At the end we jumped the last jump downhill and cantered down the hill through the finish, which upset one person because they thought it was dangerous to do that (it was close to the start and the people waiting to go.) I understand where she's coming from, so, oops, I guess we'll try not to do that again. I don't know whether you're not supposed to do that, or not, I'm just used to 'galloping' through the finish on XC so I didn't even think about it. Live and learn. But overall it was really fun and it was a beautiful day. My horse didn't get too hot or sweaty, either, though we did the 'scenic cruiser' division which was mostly walk. It was really fun and I can't wait to do it again!

                              And I understand about the burnout. I've been working on mostly dressage for months with a little jumping in between since I was bringing him back slowly from his injury. The last week our dressage has just been horrible. I think we're kind of both sick of it, and since we've started jumping more and remembering how fun it is, we don't want to do it anymore. So, this was a nice break from it, but we still need to work on it for our eventing.
                              God forbid that I go to a heaven in which there are no horses

                              Comment


                              • #16
                                Yay! Glad you went and enjoyed yourself. We were there too, but wow was it crowded trying to get parked (we came a little late). I found white polo jeans before I found breeches, so that's what we wore. Group of 3, bay, black, and grey. We went moderate but took it easy, as two of the horses aren't fit (but thought they were) and the third was on his first pace. The green bean led and did great!

                                I had the same thought about the wet and commented on how much harder the course would have been if it'd rained. My BF actually fell off two years ago at that pace when his horse slipped on the wet clay along the last field before the end. He wasn't paying attention and rolled right over her shoulder--he still hasn't lived it down.

                                We're hoping to make the next one, and don't miss the last (in October)--it's a fabulous facility and the costumes are a riot. I'm already trying to get off work for them. Hope to see you there.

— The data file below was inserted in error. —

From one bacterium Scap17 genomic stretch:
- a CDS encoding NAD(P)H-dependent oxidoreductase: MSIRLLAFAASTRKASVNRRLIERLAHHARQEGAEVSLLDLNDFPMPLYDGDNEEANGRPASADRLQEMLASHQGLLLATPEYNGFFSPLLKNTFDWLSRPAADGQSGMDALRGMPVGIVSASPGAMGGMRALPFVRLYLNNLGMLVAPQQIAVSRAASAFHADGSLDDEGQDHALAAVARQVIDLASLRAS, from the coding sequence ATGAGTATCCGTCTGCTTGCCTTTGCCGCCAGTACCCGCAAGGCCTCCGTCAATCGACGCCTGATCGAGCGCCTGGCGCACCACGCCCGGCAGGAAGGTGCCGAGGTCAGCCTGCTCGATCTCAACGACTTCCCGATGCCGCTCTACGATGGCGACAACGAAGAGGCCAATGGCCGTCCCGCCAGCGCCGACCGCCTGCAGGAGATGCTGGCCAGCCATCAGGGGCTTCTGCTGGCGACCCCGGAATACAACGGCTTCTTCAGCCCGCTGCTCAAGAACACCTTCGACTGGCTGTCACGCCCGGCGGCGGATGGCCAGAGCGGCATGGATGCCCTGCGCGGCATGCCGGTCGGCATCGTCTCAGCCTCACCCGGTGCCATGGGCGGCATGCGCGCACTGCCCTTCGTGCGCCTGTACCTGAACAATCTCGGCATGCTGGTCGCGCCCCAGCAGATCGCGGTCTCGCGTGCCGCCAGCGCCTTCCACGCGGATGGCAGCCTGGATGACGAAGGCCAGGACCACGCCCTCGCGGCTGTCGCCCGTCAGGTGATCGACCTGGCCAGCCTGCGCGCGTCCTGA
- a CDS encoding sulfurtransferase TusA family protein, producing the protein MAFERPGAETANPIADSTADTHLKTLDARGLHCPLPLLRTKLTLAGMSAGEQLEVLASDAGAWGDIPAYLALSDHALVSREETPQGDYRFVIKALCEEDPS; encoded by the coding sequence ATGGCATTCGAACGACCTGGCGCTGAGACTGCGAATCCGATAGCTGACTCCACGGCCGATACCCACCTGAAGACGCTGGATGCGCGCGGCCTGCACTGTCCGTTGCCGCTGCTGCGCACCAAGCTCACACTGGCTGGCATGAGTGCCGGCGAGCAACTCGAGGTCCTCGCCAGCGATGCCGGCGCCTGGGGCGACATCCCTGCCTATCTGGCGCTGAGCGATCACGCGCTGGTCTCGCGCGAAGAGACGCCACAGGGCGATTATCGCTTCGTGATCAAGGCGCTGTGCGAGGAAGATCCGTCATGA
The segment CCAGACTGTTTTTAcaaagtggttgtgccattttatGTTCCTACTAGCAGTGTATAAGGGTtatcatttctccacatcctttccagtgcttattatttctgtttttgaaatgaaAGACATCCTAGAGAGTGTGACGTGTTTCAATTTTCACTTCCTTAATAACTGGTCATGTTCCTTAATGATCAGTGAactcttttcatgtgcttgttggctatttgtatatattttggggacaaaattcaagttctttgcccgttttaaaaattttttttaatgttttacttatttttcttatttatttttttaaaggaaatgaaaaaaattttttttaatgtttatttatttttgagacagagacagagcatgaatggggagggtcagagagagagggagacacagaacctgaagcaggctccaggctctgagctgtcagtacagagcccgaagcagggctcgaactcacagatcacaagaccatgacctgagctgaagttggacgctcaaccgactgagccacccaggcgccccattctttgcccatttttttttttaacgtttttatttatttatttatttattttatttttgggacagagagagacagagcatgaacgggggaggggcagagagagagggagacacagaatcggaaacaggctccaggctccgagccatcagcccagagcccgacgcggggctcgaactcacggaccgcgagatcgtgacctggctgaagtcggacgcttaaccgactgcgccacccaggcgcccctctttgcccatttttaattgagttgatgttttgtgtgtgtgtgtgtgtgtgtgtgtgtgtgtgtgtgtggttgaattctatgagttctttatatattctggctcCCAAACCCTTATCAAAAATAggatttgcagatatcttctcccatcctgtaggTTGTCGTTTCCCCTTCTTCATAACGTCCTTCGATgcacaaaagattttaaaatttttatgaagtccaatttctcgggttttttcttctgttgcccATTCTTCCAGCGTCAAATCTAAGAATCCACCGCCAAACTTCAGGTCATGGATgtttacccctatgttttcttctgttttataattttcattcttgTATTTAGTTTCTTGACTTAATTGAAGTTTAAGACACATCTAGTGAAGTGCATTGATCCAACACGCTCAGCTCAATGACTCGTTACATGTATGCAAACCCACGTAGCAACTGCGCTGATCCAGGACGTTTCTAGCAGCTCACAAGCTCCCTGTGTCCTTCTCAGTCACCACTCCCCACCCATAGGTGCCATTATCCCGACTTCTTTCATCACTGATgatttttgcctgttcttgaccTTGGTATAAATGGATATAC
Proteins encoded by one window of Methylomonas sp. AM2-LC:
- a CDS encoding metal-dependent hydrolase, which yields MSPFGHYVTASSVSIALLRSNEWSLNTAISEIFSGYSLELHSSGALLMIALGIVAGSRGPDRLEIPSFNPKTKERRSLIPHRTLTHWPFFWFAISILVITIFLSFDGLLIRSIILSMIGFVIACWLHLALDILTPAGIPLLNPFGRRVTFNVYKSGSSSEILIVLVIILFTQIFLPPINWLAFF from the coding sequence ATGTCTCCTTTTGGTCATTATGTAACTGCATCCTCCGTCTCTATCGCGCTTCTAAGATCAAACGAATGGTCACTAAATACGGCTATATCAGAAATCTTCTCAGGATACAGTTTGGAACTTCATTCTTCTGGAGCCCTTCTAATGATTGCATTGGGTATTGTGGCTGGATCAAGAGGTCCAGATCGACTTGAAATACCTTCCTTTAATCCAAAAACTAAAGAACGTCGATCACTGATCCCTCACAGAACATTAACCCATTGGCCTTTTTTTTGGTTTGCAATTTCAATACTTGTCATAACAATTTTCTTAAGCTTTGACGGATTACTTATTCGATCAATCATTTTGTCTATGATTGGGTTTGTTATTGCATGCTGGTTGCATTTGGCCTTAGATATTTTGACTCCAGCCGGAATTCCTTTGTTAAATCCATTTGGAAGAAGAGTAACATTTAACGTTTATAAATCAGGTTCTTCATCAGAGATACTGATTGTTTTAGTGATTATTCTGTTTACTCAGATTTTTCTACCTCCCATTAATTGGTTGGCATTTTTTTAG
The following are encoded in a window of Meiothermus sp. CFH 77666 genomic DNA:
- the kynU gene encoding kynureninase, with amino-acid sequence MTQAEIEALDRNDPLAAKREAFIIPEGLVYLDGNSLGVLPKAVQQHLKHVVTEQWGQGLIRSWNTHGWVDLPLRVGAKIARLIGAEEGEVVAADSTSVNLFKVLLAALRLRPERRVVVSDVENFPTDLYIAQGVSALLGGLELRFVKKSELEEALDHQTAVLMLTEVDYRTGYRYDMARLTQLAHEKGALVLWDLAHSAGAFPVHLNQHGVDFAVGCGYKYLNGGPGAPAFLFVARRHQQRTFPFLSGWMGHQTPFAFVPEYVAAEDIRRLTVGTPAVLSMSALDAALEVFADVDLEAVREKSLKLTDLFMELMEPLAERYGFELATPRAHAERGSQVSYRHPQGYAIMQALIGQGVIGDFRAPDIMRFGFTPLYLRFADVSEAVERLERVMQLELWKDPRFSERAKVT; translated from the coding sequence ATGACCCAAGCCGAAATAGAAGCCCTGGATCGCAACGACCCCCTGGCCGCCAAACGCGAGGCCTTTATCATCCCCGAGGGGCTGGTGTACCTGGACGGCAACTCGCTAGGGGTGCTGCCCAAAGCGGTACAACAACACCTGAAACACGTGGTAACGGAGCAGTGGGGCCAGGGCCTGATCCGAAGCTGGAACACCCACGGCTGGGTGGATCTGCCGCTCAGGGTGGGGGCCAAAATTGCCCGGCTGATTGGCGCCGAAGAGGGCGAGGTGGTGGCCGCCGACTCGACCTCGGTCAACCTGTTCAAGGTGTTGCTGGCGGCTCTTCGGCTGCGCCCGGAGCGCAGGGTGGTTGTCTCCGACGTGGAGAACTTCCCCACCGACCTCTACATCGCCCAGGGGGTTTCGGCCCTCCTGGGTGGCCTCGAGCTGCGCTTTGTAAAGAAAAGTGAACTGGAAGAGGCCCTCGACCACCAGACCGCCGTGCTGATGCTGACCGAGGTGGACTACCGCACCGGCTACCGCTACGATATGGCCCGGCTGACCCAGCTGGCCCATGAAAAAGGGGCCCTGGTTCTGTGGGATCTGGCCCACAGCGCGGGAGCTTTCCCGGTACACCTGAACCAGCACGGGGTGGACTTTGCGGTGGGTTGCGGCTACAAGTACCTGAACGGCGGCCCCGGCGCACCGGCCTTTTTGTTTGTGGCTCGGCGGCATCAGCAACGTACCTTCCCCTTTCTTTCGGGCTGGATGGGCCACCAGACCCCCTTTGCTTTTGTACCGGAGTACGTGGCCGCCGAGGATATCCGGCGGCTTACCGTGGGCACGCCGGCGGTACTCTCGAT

---------------------------

                                Comment


                                • #17
                                  Hey Columbus people! Just heard that there is another hunter pace at the Taft Reserve on Sunday the 31st of August to benefit New Vocations. I think the terrain there is fairly flat. Looks to be same format as the RFHH Paces - 3 sections of riders ,etc. The website with info is www.Horseadoption.com.
                                  Luv2Jump

                                  Comment


                                  • #18
                                    Simply the BEST! I love them!

                                    Originally posted by twofatponies View Post
                                    I highly recommend it! DH and I did our first one last fall. He's a green rider (on the older steady horse), and I had my green horse... <SNIP> And we had a wonderful time. We didn't do any jumps - at most hunter paces there are go-arounds at all the jumps, so you can skip them if you like. Most of the jumps are small and easy compared to eventing.

                                    <SNIP>
                                    The other thing that was fun was how wonderfully welcoming the other people were. Once we had our horses cooled off and put away, we stopped at the barn for chili and cookies, and everyone was very sociable and friendly. Many of them were hunt members, and invited us to come ride with them some time. We didn't feel ready to consider it at the time, but it was nice to hang out with such a great bunch of people.

                                    ETA: I believe my quote after that first hunter pace was "Wow, now that's a good time on the back of a horse!"